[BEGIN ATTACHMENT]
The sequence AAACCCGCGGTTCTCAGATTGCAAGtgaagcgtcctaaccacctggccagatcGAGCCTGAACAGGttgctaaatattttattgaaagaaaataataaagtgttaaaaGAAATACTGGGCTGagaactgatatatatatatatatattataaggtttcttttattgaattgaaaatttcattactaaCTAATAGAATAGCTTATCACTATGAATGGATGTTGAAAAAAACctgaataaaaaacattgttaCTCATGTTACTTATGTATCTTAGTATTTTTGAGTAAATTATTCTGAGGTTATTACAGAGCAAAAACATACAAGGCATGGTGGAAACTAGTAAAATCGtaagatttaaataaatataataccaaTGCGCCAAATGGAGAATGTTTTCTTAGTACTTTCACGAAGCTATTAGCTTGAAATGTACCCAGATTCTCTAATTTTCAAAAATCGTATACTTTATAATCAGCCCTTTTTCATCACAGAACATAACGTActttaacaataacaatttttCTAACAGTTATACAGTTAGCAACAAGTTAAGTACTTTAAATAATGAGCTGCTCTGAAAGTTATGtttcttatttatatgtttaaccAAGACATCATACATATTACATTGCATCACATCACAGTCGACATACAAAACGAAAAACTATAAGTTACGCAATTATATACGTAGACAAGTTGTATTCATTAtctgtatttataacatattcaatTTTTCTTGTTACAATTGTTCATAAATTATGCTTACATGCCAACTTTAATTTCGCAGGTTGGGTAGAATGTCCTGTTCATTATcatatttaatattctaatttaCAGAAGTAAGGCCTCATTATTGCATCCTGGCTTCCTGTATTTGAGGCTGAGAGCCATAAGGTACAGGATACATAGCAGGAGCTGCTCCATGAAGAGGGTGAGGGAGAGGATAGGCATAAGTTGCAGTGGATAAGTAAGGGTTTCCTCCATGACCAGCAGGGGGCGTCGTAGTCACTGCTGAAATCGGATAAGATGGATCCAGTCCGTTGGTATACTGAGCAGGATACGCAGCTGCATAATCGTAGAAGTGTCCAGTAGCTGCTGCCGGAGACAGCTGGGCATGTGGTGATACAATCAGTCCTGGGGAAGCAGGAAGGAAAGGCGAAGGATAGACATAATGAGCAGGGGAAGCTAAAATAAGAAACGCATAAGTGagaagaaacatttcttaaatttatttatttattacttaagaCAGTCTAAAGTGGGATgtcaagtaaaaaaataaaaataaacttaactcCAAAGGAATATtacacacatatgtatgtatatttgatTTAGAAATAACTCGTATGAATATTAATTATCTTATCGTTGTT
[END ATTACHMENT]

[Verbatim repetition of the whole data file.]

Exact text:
The sequence AAACCCGCGGTTCTCAGATTGCAAGtgaagcgtcctaaccacctggccagatcGAGCCTGAACAGGttgctaaatattttattgaaagaaaataataaagtgttaaaaGAAATACTGGGCTGagaactgatatatatatatatatattataaggtttcttttattgaattgaaaatttcattactaaCTAATAGAATAGCTTATCACTATGAATGGATGTTGAAAAAAACctgaataaaaaacattgttaCTCATGTTACTTATGTATCTTAGTATTTTTGAGTAAATTATTCTGAGGTTATTACAGAGCAAAAACATACAAGGCATGGTGGAAACTAGTAAAATCGtaagatttaaataaatataataccaaTGCGCCAAATGGAGAATGTTTTCTTAGTACTTTCACGAAGCTATTAGCTTGAAATGTACCCAGATTCTCTAATTTTCAAAAATCGTATACTTTATAATCAGCCCTTTTTCATCACAGAACATAACGTActttaacaataacaatttttCTAACAGTTATACAGTTAGCAACAAGTTAAGTACTTTAAATAATGAGCTGCTCTGAAAGTTATGtttcttatttatatgtttaaccAAGACATCATACATATTACATTGCATCACATCACAGTCGACATACAAAACGAAAAACTATAAGTTACGCAATTATATACGTAGACAAGTTGTATTCATTAtctgtatttataacatattcaatTTTTCTTGTTACAATTGTTCATAAATTATGCTTACATGCCAACTTTAATTTCGCAGGTTGGGTAGAATGTCCTGTTCATTATcatatttaatattctaatttaCAGAAGTAAGGCCTCATTATTGCATCCTGGCTTCCTGTATTTGAGGCTGAGAGCCATAAGGTACAGGATACATAGCAGGAGCTGCTCCATGAAGAGGGTGAGGGAGAGGATAGGCATAAGTTGCAGTGGATAAGTAAGGGTTTCCTCCATGACCAGCAGGGGGCGTCGTAGTCACTGCTGAAATCGGATAAGATGGATCCAGTCCGTTGGTATACTGAGCAGGATACGCAGCTGCATAATCGTAGAAGTGTCCAGTAGCTGCTGCCGGAGACAGCTGGGCATGTGGTGATACAATCAGTCCTGGGGAAGCAGGAAGGAAAGGCGAAGGATAGACATAATGAGCAGGGGAAGCTAAAATAAGAAACGCATAAGTGagaagaaacatttcttaaatttatttatttattacttaagaCAGTCTAAAGTGGGATgtcaagtaaaaaaataaaaataaacttaactcCAAAGGAATATtacacacatatgtatgtatatttgatTTAGAAATAACTCGTATGAATATTAATTATCTTATCGTTGTT